An agreement to allow Region 10 the use of excess fiber moves the City of Delta one step closer to opening its broadband network to the providers who will deliver high speed internet service to homes and businesses in the community.
The intent is for Region 10 to actively market the fiber to last mile internet service providers for low cost, high quality and high speed broadband services. In exchange for the excess fiber, Region 10 will operate and maintain the system.
The high speed broadband has been deployed to several anchor institutions, including the Delta Library, Delta City Hall, Delta Police Department, Bill Heddles Recreation Center, and the city's public works and municipal light and power departments. A circuit was recently made available to Deeply Digital to provide service to the Center for Mental Health. An agreement is pending with Delta County, and once the county is hooked up, the hospital plans to use it to connect with the West Elk Clinic in Hotchkiss.
The broadband project has been rolling out piece by piece, as Region 10 develops a diverse network with multiple partners. The City of Delta was an "early adapter of the concept," Region 10's Michelle Haynes and Chris Kennedy said at a city council work session last week.
Region 10 is also committed to redundancy. Loops within the city and within the region will make it easy to reroute service seamlessly, should the cable be cut in some location.
With the finalization of the indefeasible right of use agreement, Region 10 will begin working with Elevate to develop partnerships to the industrial work. "Then we'll start to see some real benefit from the investment the city made to get this fiber network in place," said Kennedy, broadband project director.
Elevate, a subsidiary of Delta-Montrose Electric Association, has expressed interest in serving other areas of Delta, Kennedy said. But the open access middle-mile network will be open to any service provider, including CenturyLink and Spectrum. By sharing space on the network, Haynes said they will find the cost of service considerably lower than they can do on their own. The result is expected to increase the level of competition, with speed and cost at the forefront.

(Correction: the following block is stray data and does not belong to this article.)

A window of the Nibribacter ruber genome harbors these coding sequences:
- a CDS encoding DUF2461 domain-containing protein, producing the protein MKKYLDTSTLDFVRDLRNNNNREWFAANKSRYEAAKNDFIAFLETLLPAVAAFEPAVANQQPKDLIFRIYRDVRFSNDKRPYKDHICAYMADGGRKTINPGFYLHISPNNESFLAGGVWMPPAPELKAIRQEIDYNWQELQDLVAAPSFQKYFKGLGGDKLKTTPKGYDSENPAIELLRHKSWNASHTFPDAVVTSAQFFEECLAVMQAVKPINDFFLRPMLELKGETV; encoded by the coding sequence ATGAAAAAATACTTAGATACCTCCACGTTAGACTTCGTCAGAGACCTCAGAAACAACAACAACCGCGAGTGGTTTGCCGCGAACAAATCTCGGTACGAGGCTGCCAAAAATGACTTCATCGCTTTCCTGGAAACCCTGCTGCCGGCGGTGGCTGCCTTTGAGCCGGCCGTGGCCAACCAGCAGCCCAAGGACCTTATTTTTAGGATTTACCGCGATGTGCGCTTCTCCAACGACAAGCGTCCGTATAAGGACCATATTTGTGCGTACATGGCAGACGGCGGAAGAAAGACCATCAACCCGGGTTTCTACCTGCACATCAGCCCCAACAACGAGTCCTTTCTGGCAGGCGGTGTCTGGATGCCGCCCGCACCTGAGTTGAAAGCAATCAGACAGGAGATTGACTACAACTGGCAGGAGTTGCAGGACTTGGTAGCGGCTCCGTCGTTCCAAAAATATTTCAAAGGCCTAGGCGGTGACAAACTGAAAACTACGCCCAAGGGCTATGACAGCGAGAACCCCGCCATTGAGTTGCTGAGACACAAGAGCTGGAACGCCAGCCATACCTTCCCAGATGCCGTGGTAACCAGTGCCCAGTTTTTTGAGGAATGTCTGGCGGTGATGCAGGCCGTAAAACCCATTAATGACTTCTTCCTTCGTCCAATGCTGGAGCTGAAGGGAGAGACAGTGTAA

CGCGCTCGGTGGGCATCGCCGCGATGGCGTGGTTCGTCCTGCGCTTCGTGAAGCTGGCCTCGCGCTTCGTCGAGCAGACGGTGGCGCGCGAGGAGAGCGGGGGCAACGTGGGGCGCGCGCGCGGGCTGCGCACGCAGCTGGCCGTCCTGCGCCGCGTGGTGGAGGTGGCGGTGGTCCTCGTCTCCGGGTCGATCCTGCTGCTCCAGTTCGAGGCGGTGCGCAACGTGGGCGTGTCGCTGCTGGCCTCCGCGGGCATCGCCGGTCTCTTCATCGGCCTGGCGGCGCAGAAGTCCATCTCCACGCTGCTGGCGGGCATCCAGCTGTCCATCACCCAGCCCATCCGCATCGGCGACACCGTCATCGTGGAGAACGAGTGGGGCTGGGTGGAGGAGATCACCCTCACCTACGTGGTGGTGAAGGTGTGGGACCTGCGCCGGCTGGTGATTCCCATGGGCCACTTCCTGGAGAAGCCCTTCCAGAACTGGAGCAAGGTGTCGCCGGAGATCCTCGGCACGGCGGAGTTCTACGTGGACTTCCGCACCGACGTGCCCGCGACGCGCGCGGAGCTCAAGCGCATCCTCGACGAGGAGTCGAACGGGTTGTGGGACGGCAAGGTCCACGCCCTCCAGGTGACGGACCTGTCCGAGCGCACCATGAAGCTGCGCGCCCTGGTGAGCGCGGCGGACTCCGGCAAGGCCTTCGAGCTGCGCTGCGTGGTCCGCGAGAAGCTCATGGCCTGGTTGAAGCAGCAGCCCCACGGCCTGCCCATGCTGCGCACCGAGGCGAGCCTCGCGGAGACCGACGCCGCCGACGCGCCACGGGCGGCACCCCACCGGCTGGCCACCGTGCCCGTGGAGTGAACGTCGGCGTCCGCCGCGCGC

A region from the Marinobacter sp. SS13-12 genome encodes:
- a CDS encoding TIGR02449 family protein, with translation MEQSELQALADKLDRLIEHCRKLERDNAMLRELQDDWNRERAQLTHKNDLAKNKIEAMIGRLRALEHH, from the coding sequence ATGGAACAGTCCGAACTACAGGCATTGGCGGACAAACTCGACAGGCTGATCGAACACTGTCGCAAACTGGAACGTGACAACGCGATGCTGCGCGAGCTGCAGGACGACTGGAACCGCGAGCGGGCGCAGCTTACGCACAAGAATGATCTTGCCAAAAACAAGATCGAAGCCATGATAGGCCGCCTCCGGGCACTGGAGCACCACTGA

"The levels of service and the pricing we will have in our communities rivals and even exceeds what they can get in Denver or Colorado Springs," Haynes said. "We're really excited about what we can expect for our communities."
The City of Delta was the first to reach full buildout of the middle-mile system, Haynes added.
"It's really exciting to be part of a community that not only on the Western Slope, but in the state and in the country, is in the forefront of this whole thing," said council member Ron Austin.
The election results are in at the local, state and national level, and as expected, Democrats are doing well in state and national races. Colorado has elected Jared Polis as governor; nationally the Republicans appear to retain control of the Senate while Democrats now control the House of Representative.
With a ballot full of local and state measures, voter turnout in Delta County topped 71%, with 15,889 ballots cast. Statewide, voter turnout was just over 52%.
Of the three Delta County residents seeking state offices, Matt Soper won over Thea Chase in State Representative Dist. 54; Mike Mason lost to Julie McCluskie in State Representative Dist. 61; and Olen Lund lost to Kerry Donovan in State Senate Dist. 5.
Locally, in the City of Delta voters rejected a .5% sales tax increase to fund recreation, as well as recreational marijuana sales. The sale of medical marijuana and cultivation/manufacturing facilities was approved by a slim margin. Delta voters also gave the city the green light to move forward with selling or trading the Cottonwood and Riverbend Park, and to sell the old Municipal Light and Power Building.